Dendrites and spines undergo dynamic changes in physiological conditions, such as learning and memory, and in pathological conditions, such as Alzheimer's disease and epilepsy. Long-term dendritic plasticity has also been reported after ischemia/hypoxia, which might be compensatory effects of surviving neurons for the functional recovery after the insults. However, the dendritic changes shortly after ischemia, which might be associated with the pathogenesis of ischemic cell death, remain largely unknown. To reveal the morphological changes of ischemia-vulnerable neurons after ischemia, the present study investigated the alteration of dendritic arborization of CA1 pyramidal neurons in rats after transient cerebral ischemia using intracellular staining technique in vivo. The general appearance of dendritic arborization of CA1 neurons within 48 h after ischemia was similar to that of control neurons. However, a dramatic increase of dendritic disorientation was observed after ischemia with many basal dendrites coursed into the territory of apical dendrites and apical dendrites branched into the region of basal dendrites. In addition, a significant increase of apical dendritic length was found 24 h after ischemia. The increase of dendritic length after ischemia was mainly due to the dendritic sprouting rather than the extension of individual dendrites, which mainly occurred in the middle segment of the apical dendrites. These results reveal a plasticity change in dendritic arborization of CA1 neurons shortly after cerebral ischemia.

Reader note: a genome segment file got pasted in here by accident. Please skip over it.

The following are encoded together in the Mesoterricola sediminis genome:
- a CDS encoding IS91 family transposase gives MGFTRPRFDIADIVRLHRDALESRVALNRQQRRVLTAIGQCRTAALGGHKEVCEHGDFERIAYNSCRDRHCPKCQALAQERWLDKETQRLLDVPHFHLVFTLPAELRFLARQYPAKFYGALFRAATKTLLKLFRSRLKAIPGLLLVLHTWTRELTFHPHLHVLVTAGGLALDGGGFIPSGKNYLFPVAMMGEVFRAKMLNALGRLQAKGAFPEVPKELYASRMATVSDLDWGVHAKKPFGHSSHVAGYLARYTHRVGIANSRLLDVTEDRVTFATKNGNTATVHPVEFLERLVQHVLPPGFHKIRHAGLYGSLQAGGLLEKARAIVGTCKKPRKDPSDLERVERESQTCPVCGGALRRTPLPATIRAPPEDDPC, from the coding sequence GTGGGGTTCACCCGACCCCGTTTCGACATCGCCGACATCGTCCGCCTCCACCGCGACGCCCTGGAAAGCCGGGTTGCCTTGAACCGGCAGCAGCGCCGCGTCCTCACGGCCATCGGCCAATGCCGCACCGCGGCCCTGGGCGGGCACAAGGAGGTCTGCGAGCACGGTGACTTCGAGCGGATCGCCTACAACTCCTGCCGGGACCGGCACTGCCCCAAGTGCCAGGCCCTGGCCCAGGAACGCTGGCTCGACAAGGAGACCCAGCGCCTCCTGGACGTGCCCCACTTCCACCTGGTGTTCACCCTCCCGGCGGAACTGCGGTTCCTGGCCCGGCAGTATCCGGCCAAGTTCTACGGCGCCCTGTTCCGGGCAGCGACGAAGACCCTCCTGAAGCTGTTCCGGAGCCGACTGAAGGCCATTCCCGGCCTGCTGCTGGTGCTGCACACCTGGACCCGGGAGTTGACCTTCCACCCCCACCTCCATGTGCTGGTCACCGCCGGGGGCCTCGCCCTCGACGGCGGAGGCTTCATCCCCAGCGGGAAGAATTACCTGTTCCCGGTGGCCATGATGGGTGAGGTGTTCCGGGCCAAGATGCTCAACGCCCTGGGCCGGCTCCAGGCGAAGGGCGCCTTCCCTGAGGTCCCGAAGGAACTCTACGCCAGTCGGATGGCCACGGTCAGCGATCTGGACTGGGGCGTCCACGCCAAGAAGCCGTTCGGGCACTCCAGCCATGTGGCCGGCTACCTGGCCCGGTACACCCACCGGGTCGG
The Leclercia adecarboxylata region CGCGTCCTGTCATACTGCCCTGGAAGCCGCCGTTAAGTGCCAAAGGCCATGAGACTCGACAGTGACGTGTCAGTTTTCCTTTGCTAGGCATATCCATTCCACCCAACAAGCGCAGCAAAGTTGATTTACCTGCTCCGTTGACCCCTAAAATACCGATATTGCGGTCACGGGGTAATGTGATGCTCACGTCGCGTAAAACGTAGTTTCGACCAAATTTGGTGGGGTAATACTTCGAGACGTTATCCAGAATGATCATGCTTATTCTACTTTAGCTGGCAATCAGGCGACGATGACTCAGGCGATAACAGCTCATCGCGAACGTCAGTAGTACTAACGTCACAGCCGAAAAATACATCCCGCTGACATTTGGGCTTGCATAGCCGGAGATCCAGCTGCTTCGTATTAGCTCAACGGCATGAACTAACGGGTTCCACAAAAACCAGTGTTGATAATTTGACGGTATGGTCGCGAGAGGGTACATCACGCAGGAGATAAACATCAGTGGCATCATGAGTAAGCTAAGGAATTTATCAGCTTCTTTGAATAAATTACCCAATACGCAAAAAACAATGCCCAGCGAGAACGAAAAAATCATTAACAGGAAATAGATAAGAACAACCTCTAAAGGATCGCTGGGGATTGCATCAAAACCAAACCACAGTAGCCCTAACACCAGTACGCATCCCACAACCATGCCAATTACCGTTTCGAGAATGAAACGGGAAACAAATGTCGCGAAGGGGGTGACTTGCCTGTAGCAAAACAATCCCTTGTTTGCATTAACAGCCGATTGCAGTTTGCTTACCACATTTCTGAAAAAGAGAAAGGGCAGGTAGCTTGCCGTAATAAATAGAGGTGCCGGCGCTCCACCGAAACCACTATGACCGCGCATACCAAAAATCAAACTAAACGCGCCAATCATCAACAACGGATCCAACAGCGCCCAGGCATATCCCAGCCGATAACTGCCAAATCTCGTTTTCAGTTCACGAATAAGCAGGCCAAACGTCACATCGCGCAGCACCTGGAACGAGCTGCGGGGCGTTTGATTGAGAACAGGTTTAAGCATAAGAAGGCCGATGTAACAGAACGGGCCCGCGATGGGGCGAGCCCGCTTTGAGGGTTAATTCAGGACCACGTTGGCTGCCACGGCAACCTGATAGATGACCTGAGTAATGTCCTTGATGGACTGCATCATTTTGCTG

|Original language||English (US)|
|Number of pages||11|
|State||Published - May 11 2006|
- neuronal plasticity
- stroke animal model
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